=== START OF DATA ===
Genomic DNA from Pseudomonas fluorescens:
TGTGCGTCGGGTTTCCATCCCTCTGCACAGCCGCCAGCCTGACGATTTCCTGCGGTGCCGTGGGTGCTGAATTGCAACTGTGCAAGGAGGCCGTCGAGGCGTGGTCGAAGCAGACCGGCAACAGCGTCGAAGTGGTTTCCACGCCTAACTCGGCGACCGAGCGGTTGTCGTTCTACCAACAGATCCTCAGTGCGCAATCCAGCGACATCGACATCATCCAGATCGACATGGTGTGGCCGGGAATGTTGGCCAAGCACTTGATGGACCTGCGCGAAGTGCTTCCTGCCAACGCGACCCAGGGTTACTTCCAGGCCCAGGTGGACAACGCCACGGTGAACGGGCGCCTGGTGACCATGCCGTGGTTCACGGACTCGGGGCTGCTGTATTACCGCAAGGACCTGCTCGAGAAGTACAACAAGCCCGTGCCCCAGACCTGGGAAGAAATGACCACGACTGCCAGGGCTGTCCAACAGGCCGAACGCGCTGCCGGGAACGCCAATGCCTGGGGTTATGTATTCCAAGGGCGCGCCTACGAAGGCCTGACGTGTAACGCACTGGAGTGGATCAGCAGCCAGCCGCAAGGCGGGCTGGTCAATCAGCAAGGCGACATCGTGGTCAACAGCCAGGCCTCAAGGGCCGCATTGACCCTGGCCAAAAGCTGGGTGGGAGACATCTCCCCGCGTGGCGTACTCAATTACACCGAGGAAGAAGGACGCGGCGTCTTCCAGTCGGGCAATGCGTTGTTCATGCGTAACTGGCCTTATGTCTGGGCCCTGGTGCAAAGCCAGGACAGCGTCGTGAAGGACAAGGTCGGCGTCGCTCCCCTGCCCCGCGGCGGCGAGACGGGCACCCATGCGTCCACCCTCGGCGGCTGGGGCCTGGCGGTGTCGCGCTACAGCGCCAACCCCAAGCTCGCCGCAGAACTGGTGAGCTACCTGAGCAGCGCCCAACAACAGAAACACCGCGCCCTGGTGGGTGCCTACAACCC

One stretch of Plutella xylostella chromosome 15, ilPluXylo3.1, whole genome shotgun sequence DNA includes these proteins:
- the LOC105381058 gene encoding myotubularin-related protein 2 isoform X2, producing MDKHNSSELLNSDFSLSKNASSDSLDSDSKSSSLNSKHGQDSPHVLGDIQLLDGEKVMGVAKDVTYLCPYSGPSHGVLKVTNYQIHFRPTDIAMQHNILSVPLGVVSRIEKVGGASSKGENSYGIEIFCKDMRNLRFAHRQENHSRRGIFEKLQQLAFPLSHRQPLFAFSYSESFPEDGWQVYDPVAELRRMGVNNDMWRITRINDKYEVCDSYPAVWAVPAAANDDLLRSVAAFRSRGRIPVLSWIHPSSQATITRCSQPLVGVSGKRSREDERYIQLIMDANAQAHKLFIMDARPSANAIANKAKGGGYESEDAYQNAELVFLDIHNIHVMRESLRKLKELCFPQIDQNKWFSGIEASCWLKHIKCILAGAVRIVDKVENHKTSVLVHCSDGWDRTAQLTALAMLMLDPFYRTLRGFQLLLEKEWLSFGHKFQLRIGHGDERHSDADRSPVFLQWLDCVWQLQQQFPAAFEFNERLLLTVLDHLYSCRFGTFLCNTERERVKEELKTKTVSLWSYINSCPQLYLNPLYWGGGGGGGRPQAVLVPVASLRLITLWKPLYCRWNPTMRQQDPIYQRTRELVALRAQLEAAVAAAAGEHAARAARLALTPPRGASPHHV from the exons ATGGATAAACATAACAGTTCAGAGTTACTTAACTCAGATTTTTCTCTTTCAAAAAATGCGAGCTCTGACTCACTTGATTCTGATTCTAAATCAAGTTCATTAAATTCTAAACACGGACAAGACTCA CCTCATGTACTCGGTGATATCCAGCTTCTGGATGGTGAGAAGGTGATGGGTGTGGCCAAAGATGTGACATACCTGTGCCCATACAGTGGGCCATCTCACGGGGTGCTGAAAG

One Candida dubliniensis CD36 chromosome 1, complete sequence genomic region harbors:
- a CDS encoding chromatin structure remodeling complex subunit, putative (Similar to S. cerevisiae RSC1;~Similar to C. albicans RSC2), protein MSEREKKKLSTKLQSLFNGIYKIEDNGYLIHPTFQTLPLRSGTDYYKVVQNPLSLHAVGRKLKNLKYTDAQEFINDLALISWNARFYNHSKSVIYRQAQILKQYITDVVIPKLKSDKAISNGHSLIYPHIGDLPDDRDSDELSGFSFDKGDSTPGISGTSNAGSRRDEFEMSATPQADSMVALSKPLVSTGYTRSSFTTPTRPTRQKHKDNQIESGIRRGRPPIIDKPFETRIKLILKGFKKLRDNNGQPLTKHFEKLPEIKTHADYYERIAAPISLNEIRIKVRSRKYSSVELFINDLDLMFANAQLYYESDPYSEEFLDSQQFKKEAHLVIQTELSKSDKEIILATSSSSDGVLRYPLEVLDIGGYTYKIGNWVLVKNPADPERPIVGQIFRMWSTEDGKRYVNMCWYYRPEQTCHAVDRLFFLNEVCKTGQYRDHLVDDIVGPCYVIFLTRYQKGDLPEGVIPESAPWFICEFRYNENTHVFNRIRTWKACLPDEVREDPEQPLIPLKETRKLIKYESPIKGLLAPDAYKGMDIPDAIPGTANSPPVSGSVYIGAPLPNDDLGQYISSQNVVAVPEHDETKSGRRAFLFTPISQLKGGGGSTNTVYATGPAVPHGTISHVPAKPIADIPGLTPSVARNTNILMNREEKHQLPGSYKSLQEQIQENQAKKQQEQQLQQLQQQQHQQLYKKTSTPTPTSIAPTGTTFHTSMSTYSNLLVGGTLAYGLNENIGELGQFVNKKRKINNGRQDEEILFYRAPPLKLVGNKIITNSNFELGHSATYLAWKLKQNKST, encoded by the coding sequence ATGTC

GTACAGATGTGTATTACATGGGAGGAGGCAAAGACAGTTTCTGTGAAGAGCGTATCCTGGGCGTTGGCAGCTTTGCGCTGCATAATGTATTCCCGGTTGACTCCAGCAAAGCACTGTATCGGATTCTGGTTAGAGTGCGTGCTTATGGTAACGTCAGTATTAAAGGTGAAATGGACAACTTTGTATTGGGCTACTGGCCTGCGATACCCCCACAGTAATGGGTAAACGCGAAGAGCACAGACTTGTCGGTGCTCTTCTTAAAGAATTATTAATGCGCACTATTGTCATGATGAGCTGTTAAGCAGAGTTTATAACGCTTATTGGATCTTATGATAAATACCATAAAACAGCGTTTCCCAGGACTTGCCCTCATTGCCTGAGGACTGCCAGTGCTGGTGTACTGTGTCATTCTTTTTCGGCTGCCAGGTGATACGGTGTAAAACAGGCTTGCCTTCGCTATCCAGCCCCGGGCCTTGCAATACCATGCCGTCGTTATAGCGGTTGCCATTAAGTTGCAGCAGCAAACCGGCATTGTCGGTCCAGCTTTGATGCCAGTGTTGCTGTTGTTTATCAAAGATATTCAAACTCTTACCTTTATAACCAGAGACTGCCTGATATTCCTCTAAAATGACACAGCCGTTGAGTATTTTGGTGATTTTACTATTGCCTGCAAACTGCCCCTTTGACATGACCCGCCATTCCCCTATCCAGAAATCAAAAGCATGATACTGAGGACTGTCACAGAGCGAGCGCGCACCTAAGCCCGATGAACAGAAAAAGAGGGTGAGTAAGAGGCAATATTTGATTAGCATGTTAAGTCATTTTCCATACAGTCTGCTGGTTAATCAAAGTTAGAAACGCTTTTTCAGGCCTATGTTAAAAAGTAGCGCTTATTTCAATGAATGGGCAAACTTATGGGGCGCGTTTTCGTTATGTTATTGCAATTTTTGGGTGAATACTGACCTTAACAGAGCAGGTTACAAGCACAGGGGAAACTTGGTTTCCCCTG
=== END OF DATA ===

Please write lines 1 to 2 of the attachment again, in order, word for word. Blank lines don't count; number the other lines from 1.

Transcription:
Genomic DNA from Pseudomonas fluorescens:
TGTGCGTCGGGTTTCCATCCCTCTGCACAGCCGCCAGCCTGACGATTTCCTGCGGTGCCGTGGGTGCTGAATTGCAACTGTGCAAGGAGGCCGTCGAGGCGTGGTCGAAGCAGACCGGCAACAGCGTCGAAGTGGTTTCCACGCCTAACTCGGCGACCGAGCGGTTGTCGTTCTACCAACAGATCCTCAGTGCGCAATCCAGCGACATCGACATCATCCAGATCGACATGGTGTGGCCGGGAATGTTGGCCAAGCACTTGATGGACCTGCGCGAAGTGCTTCCTGCCAACGCGACCCAGGGTTACTTCCAGGCCCAGGTGGACAACGCCACGGTGAACGGGCGCCTGGTGACCATGCCGTGGTTCACGGACTCGGGGCTGCTGTATTACCGCAAGGACCTGCTCGAGAAGTACAACAAGCCCGTGCCCCAGACCTGGGAAGAAATGACCACGACTGCCAGGGCTGTCCAACAGGCCGAACGCGCTGCCGGGAACGCCAATGCCTGGGGTTATGTATTCCAAGGGCGCGCCTACGAAGGCCTGACGTGTAACGCACTGGAGTGGATCAGCAGCCAGCCGCAAGGCGGGCTGGTCAATCAGCAAGGCGACATCGTGGTCAACAGCCAGGCCTCAAGGGCCGCATTGACCCTGGCCAAAAGCTGGGTGGGAGACATCTCCCCGCGTGGCGTACTCAATTACACCGAGGAAGAAGGACGCGGCGTCTTCCAGTCGGGCAATGCGTTGTTCATGCGTAACTGGCCTTATGTCTGGGCCCTGGTGCAAAGCCAGGACAGCGTCGTGAAGGACAAGGTCGGCGTCGCTCCCCTGCCCCGCGGCGGCGAGACGGGCACCCATGCGTCCACCCTCGGCGGCTGGGGCCTGGCGGTGTCGCGCTACAGCGCCAACCCCAAGCTCGCCGCAGAACTGGTGAGCTACCTGAGCAGCGCCCAACAACAGAAACACCGCGCCCTGGTGGGTGCCTACAACCC